Who we are

The Centers for American Indian and Alaska Native Health (CAIANH) was established in 1986 and is the largest, most comprehensive, and longest standing program of its kind in the country. Our mission is to promote the health and well-being of American Indians and Alaska Natives, of all ages, by pursuing research, training, continuing education, technical assistance, and information dissemination within a biopsychosocial framework that recognizes the unique cultural contexts of this special population. CAIANH houses numerous projects funded by a wide range of private, state, and federal agencies, and partners with human service organizations in more than 200 urban, rural, and reservation communities.

What we do


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    Paid fellowship opportunity with ACCORDS

    Apr 11, 2022
    ACCORDS (Adult and Child Center for Outcomes Research and Delivery Science) at the University of Colorado Anschutz Medical Campus, as well as affiliated institutions Kaiser Permanente of Colorado and Denver Health, is now accepting applications from postdoctoral candidates for their Primary Care Research Fellowship to start in July 2023.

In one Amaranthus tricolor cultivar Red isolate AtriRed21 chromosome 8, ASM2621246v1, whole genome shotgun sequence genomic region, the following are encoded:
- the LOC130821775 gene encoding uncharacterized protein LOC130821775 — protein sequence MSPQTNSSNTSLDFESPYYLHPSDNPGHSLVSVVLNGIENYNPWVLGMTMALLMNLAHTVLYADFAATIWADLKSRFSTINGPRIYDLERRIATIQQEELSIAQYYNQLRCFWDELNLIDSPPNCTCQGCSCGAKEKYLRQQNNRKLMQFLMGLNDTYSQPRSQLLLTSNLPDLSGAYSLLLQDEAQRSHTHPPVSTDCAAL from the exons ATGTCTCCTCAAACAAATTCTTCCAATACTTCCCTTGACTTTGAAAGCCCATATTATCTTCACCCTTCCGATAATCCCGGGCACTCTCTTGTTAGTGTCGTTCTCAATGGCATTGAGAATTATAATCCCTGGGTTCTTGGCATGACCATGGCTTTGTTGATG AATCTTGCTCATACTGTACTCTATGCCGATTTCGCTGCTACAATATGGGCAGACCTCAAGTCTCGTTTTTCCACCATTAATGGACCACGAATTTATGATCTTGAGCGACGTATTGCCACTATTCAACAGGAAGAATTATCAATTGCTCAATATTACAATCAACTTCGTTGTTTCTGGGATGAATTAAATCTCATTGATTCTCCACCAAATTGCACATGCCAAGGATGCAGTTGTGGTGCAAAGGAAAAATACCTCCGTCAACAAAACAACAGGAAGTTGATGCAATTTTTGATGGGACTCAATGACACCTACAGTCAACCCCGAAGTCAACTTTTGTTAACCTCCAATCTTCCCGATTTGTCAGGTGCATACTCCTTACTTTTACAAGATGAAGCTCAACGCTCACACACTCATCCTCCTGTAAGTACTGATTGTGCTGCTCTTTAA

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  • Older person outdoors, sitting in a wheelchair facing away from the camera

    Much of the cost of dementia care in aging Native American adults is due to hospitalizationOpens in a new window

    Mar 25, 2022
    Joan O'Connell, associate professor in the Department of Community & Behavioral Health discusses her research on the total treatment costs for American Indian and Alaska Native older adults with dementia. Finding nearly all the cost differences were associated with hospital admissions, O'Connell suggests much could be done to prevent these hospitalizations and improve quality of life.
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    AIANMHR publishes new issue of the journal

    Mar 6, 2022
    The Centers are proud to announce a new issue (Vol. 29, No. 1) of the journal, American Indian and Alaska Native Mental Health Research, featuring articles that consider topics such as culturally grounded programs for Native youth, the relationship between discrimination and depressive symptoms among AI adolescents, the role of social support and diabetes management, and the health impacts of Native-themed mascots.
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